The poets use many literary devices to help them to develop their ideas as to death not being the end. There are six stanzas of four lines each in Dickinson’s poem, while there is only one in Donne’s poem. On the facets of literary device, Donne’s poem has rhyming phrases such as ‘bee, mee, and thee’ (Donne 108). However, Dickinson’s poem has no rhymes whereas it is more organized in stanzas. The narration of Donne’s poem adopts the complex language and grandiloquent phrases, while that of Dickinson is of a simple language composition and commonly used words. Both artists have the same technique in expressing the theme of death by christening it as a living entity. Dickinson calls death “He”. She asserts, “He kindly stopped for me” (Dickinson 190). Donne speaks of death as having qualities as if it a personality: “Death be not proud…”, “death… mighty and dreadful “, and capable of dying itself: ‘death, thou shalt die.” By such use of literary devices, both poets express their brave attitude to death and their faith in its being not the dreadful end but rather a new beginning.
In conclusion, it is important to mention that both poets believe in death not being the end. All the above-mentioned show that the two artists use their poetry to express their understanding of the dynamics of life. Donne and Dickenson present a critical view of death as a rite of passage and thus show death to be a permanent bridge to immortality and an important aspect of continuity according to them. Reflectively, humanity needs to embrace and accept it as a component of the life cycle, which is temporary. However, the two authors are silent on the evidence of an afterlife and base their views on assumptions that there exists another form after death. Interestingly, that both poets stress the fact that human beings need to appreciate and calmly embrace “him” as an impermanent bridge towards eternity. So, Donne and Dickinson share the same views on death as being temporary, though an unfair experience. The main contrast between the two poets’ attitudes expressed in Death Be Not Proud and Because I Could Not Stop for Death is in Donne’s addressing death more aggressively and throwing it a challenge and telling to “know its place”, while Dickenson expresses a calm and tender attitude to death calling it ‘him” and addressing it as a living soul. In addition, Donne is positive about the outcome of death but critical of the accompanying sorrow for the enduring loved ones, while Dickenson mentions nothing about these negative points. In contrast, she says death is a short temporary sleep, which will strike its victims and reward them with eternal life. Finally, from both authors’ poems, the idea is clear – they believe in life after death and encourage their readers to think over this important idea.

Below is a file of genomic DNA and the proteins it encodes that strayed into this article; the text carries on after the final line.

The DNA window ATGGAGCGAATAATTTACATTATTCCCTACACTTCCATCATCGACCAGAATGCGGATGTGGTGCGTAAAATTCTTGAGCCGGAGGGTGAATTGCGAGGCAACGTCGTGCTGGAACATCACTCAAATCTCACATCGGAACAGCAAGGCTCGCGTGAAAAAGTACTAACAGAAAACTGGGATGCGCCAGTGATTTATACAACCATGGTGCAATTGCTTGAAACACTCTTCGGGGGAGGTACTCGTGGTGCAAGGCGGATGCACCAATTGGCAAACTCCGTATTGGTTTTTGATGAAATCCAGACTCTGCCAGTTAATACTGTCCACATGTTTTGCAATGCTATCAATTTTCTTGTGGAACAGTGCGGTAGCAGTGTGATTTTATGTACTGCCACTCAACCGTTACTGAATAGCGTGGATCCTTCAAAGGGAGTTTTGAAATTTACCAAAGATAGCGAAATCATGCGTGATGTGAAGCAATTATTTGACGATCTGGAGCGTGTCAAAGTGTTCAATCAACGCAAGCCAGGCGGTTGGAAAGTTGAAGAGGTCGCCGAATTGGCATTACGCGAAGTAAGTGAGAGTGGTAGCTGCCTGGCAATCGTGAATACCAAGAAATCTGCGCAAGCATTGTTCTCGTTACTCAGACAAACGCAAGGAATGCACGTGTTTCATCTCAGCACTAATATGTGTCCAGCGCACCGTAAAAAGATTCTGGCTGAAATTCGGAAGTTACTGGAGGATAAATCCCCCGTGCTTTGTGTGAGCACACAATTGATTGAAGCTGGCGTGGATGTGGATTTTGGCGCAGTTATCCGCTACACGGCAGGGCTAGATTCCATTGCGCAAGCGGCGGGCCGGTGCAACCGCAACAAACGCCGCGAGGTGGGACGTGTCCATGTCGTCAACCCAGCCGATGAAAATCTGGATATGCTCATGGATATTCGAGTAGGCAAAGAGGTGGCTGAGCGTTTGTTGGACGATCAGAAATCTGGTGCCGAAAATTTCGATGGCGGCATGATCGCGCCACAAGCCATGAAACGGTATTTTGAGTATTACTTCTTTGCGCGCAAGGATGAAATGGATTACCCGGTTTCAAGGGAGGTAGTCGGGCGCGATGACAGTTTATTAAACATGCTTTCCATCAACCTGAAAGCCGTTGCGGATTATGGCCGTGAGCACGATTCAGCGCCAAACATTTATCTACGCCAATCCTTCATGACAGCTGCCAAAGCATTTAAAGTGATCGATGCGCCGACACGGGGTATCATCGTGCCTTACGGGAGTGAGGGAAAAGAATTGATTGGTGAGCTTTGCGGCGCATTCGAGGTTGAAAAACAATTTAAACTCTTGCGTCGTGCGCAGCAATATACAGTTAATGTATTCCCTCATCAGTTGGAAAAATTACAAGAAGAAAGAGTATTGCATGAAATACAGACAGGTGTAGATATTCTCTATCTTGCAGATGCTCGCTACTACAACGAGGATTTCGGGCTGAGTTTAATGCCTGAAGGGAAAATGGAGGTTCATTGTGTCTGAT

- Dickson, Emily. Poems by Emily Dickinson. Vol. 3. Oxford: Hayes Barton Press, 1955. Print.
- Donne, John. “Holy Sonnex X ‘Death Be Not Proud’.” John Donne: The Critical Heritage. Vol. 1. Ed. J. Smith. London: Routledge, 1996. Print.
- Harold, Bloom. “Bloom’s Major Poets Comprehensive Research and Study Guide.” Rev. of John Donne, Ed. D. Flicher. Infobase Publishing 1999: 94-122. Print.
- Jobs, Steve. Stanford Commencement Address. 2005.
- O’hara, Frank, and John Ashberry. “Accessibility and the New York School.” Rev. of Journal of Modern Literature, Vol. 31, ed. George M. 2007:161-167. Print.
- Ruth, McNaughton F. “Emily Dickinson on Death.” Prairie Schooner Dickson E. Vol. 23. 1949: pp. 203-214. Print.